This morning, my little Sunday School class was joined by Alan Bean, the founder of Friends of Justice. We continued our excellent discussion of Tolkien's correspondence with C.S. Lewis about myth and faith. One theme that Tolkien goes to repeatedly is that man is co-creator of the Earth-- that we have power to shape God's creation for good or bad. Of course, we are the lesser creator (no one claims co-equality), but still we have a role and free will in living out that role.

It is hard to deny that truth. We can destroy life on Earth through bombs or pollution, or not. We can create institutions, cultures, legends, buildings, and art, for good or bad. Much of this world is our creation, using (or ignoring) the talents and principles God created.

That idea, that we are the co-Creators of Earth, is to me perhaps the best reason to pursue knowledge and to intentionally try to make the world better in whatever way we can. It is not only possible, but that is the role given to us by God.

So, should we learn? And when we do, what should we use that knowledge for? If it is to enrich ourselves rather than this world, is that a violation of the trust God has in us?

Saturday, May 23, 2009


Downtown Train

In New York, I spend most of my time above Canal, for one thing or another. Once in a while, though, I love to go to the bottom of the island. It is almost a different city, a European one. Because the southern tip of the island was built up in the 17th century, the streets are locked into ancient patterns-- narrow alleys and byways, barely passable and often filled with pedestrians rather than cars. It's striking that our center of finance is set in such an old-world place, which is so different than the rest of the country. While uptown there are always splashes of green, near Wall Street the palette is grays, which show up wonderfully in the light of morning or late afternoon.

[As always, you can enlarge the images by clicking on them]

The angles of this part of the city are fascinating:

The collections of people, too, are wonderful, as Chinatown bleeds into Wall Street, with statues and schoolchildren:

There is street life, too, in little nooks and crannies in the gray. There will be a noodle shop tucked into an alley, or a patch of cobblestones, places where the sidewalk seamlessly bleeds into the street:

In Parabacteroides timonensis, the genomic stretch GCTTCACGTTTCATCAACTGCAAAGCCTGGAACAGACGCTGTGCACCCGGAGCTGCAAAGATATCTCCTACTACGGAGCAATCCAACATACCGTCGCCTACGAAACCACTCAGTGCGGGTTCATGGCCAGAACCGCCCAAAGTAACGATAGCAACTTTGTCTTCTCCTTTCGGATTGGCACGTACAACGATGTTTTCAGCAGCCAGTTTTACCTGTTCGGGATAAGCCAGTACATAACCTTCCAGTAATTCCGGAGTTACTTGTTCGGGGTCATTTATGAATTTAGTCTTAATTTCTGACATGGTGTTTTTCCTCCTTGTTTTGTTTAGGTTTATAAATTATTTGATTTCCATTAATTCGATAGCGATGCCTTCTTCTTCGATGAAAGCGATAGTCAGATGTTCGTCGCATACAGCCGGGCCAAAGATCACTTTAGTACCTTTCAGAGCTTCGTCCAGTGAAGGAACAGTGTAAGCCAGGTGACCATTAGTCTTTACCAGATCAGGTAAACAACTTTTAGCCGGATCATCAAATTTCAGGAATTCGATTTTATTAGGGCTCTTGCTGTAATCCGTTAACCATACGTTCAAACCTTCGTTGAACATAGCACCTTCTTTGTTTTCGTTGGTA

Underground, too, it looks somehow different. I waited for six trains to pass (even though I needed to get somewhere), because I wanted to get these pictures exactly right. I love the way the guy looks up as the train comes in:

It's a world of grays, not black and white. Maybe that really does fit the financial world, that shadow and grayscale are the metaphorical realm in which finance fits best.

Uptown, the beauty can be less stark, even in Bryant Park a half-block off of Fifth Avenue:

Light, shadow, color, love, hate, beauty, life.

Friday, May 22, 2009


Haiku Friday: Food and Spring

Those who love food, the essence rather than the utility of it, have a wonderful passion in their lives-- one that is primal, nuanced, constant, and challenging. You can always tell by the look of their kitchen.

Today, let's haiku about food.

Here is mine:

The skin barely cut
By the pressure of her teeth,
The grape bursts forth, lush.

Now it is your turn...

Thursday, May 21, 2009


Political Mayhem Thursday: Health Care

There are three basic models:

1) Private insurance with government regulation (the current plan)
2) Private insurance plus government insurance available (the Obama plan)
3) A single payer for all health care.

As between the first two, it's complex. We usually think that government is less efficient at providing things than the private sector, but that isn't true with health care. Medicare runs on about 3-4% overhead, while private health insurers have about 30-40% overhead.

So, what should we do?

Wednesday, May 20, 2009


The third worst picture of me, ever

1) I'm cheating at cards.
2) A horrible mustache.
3) Mysterious bruise on nose.


Computer Geniuses in trouble...

A student at Florida A & M got a 22 month sentence for changing over 100 grades through that school's computer system. It appears he also helped out some friends by changing them from out-of-state to in-state status, so that they owe far less tuition.

Some thoughts:

1) I'm kind of surprised this was a federal case. However, there has been a huge increase in federal statutes governing computer fraud/identity theft type wrongs. I think that it seems like a good idea to punish those cases, but rarely is it asked if it must be a federal crime. One of the areas where the idea of federalism has most gone astray is criminal law, because of issues like this that federal politicians cannot resist jumping on.

2) Aren't you maybe just a little bit impressed with this guy? It's too bad he used his skills for eeeevil....